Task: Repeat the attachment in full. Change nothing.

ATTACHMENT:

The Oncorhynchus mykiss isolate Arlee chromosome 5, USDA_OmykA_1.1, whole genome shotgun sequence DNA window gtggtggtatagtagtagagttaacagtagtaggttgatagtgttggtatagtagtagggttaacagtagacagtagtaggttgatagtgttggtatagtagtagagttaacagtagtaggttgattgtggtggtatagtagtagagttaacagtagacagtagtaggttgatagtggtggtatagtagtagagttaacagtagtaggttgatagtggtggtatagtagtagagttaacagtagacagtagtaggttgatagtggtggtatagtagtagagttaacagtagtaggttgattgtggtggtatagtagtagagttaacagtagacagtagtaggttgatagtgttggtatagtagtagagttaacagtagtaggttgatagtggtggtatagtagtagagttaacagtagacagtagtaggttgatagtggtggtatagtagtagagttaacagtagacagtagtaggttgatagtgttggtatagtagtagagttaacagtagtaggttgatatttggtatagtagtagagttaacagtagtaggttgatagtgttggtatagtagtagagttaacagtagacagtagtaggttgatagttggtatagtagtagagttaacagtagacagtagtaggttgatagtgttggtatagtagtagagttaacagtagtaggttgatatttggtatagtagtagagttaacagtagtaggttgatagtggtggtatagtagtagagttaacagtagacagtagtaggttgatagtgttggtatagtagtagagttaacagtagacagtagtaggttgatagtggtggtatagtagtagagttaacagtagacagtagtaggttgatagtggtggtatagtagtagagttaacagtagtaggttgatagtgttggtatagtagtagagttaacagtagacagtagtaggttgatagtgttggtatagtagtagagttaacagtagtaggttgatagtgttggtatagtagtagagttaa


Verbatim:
The Oncorhynchus mykiss isolate Arlee chromosome 5, USDA_OmykA_1.1, whole genome shotgun sequence DNA window gtggtggtatagtagtagagttaacagtagtaggttgatagtgttggtatagtagtagggttaacagtagacagtagtaggttgatagtgttggtatagtagtagagttaacagtagtaggttgattgtggtggtatagtagtagagttaacagtagacagtagtaggttgatagtggtggtatagtagtagagttaacagtagtaggttgatagtggtggtatagtagtagagttaacagtagacagtagtaggttgatagtggtggtatagtagtagagttaacagtagtaggttgattgtggtggtatagtagtagagttaacagtagacagtagtaggttgatagtgttggtatagtagtagagttaacagtagtaggttgatagtggtggtatagtagtagagttaacagtagacagtagtaggttgatagtggtggtatagtagtagagttaacagtagacagtagtaggttgatagtgttggtatagtagtagagttaacagtagtaggttgatatttggtatagtagtagagttaacagtagtaggttgatagtgttggtatagtagtagagttaacagtagacagtagtaggttgatagttggtatagtagtagagttaacagtagacagtagtaggttgatagtgttggtatagtagtagagttaacagtagtaggttgatatttggtatagtagtagagttaacagtagtaggttgatagtggtggtatagtagtagagttaacagtagacagtagtaggttgatagtgttggtatagtagtagagttaacagtagacagtagtaggttgatagtggtggtatagtagtagagttaacagtagacagtagtaggttgatagtggtggtatagtagtagagttaacagtagtaggttgatagtgttggtatagtagtagagttaacagtagacagtagtaggttgatagtgttggtatagtagtagagttaacagtagtaggttgatagtgttggtatagtagtagagttaa